Fraternal friendship of Belarusian and Turkmen nations strengthened during the Great Patriotic War

Watermelons from 1944…

Fraternal friendship of Belarusian and Turkmen nations strengthened during the Great Patriotic War.

Fraternal Belarus established close and friendly relations with Turkmenistan in its joint Soviet Union past, when we lived as a single family: Belarusians and Turkmens visited and helped each other, even undertaking military service on the territory of both republics. Their strong ties strengthened further during the Great Patriotic War.

At that time, it was not only Russia under fire and suffering grief: Germans occupied Belarus, Ukraine and the Baltic States. It was clear that the enemy was strong, being well-equipped and seemingly heartless. How would we have eventually claimed victory without standing together? The Motherland called upon all its sons — of all nationalities— to join efforts in helping each other.

In those dramatic years, over 300,000 Turkmen soldiers and officers fought against the fascists along-side Belarusians, Russians and other nations. Not long ago, the Memory book was published in Ash-gabat, detailing those killed on Belarusian territory. Unsurprisingly, there is a street named after the USSR Hero — Oraz Annaev — in Minsk. Many Turkmens died while liberating Belarus: in fights for Mo-gilev, Mozyr, Loev, Kalinkovichi and Minsk. The supreme award (of USSR Hero) was presented to Oraz Annaev and Klychniyaz Azalov.

After Belarus’ liberation from the fascists, Turkmenistan helped Belarusians restore their life, giving all possible aid. They shared the last loaf of bread — as confirmed by a book entitled Turkmenistan During the Great Patriotic War (1941-1945), published in 1962, using archive materials.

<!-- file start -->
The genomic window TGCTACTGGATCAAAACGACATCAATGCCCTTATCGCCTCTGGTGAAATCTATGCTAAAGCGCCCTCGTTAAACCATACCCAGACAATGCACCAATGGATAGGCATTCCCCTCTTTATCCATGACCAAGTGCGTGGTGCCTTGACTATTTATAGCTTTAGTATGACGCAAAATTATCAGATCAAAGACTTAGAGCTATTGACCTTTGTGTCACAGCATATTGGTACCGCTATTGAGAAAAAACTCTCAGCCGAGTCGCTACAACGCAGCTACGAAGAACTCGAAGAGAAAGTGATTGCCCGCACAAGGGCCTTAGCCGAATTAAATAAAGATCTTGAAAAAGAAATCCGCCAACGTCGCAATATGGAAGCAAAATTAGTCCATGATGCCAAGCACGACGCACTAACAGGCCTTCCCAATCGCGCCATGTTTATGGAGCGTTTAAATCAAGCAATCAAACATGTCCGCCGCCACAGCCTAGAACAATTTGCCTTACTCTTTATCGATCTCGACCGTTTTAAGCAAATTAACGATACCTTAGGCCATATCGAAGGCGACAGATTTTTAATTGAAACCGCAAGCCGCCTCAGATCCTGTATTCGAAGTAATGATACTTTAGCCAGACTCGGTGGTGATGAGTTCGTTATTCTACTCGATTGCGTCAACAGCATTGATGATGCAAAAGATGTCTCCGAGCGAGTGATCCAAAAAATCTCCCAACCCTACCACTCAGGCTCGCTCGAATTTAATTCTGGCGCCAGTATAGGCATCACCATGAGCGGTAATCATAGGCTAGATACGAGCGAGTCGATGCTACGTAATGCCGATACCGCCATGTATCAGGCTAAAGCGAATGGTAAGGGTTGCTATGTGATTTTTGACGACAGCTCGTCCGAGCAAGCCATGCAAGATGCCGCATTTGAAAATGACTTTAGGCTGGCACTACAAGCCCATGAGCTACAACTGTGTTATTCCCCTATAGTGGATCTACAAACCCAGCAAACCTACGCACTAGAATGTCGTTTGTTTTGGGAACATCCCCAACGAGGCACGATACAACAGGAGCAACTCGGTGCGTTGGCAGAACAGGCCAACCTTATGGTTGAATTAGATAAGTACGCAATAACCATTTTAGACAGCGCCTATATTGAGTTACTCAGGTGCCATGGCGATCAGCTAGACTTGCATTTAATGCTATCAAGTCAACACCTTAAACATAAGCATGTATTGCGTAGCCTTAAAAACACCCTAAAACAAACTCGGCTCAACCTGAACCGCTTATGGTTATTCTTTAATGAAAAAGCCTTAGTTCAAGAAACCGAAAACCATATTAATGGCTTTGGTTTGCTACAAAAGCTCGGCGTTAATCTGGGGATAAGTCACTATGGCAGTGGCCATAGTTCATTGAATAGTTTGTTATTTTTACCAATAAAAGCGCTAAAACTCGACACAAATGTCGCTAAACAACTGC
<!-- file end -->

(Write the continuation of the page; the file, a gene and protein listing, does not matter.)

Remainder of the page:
Its documents include Decree #318 of Turkmenistan’s Central Committee Bureau on the Dispatch of Echelon with Presents for Minsk Workers (of September 5th, 1944). The war was in full swing and Turkmenistan was not in the best condition economically. However, the document reads:

1. To permit Turkmenistan’s Central Committee of Lenin Communist Union of Youth to prepare and send an echelon with presents for Minsk workers.

2. The day of dispatch is set for September 15th, 1944. 

3. To appoint a delegation to accompany the echelon — led by Ms. Mukhatova, the Head of the Peasant Youth Department at the Central Committee of Lenin Communist Union of Youth.

4. To order the TSSR’s Soviet of People’s Commissars to allocate to the Central Committee of Lenin Communist Union of Youth (for cash payment):

а) consumer goods worth 50,000 Roubles;

b) 1 wagon of window glass;

c) 1 wagon of ‘Gulyabi’ watermelons;

d) 12,200 kg of grain;

e) 1,755 of livestock; and

f) 4,500 kg of fish.

5. To oblige Ashgabat Railway to render 15 empty wagons and one top class wagon to transport and accompany presents to the destination: Minsk, Belarusian SSR.

This document confirms that similar echelons were sent not only to Minsk but to other Belarusian cit-ies and villages. In those years, and those in the post-war period, our nation saw the value of true friends.

That friendship continues today. Our two states’ presidents, Gurbanguly Berdimuhamedov and Alex-ander Lukashenko, have met in Minsk and Ashgabat many times, signing important co-operative doc-uments. Belarusian tractors today operate on Turkmen fields, being exported in great numbers. Moreover, Turkmens are pleased that thousands of their children are able to study at Belarusian uni-versities, taught by highly qualified lecturers. Among them is Candidate of Economic Sciences Leonid Prishchepa, who comments, “I’m always pleased to work with Turkmen students. Moreover, on visit-ing Turkmenistan, I realised that our two states have many historical ties. Following the example of our co-operation during the Great Patriotic War, I’m trying to demonstrate our Belarusian-Turkmen friend-ship, which is vital for the development of relations between our nations. People’s diplomacy has deep roots, as we should always remember.”

The Gulyabi watermelons of 1944 — alongside other Turkmen gifts to Belarusians during the Great Patriotic War (and afterwards) — will never be forgotten.

By Sergey Shichko

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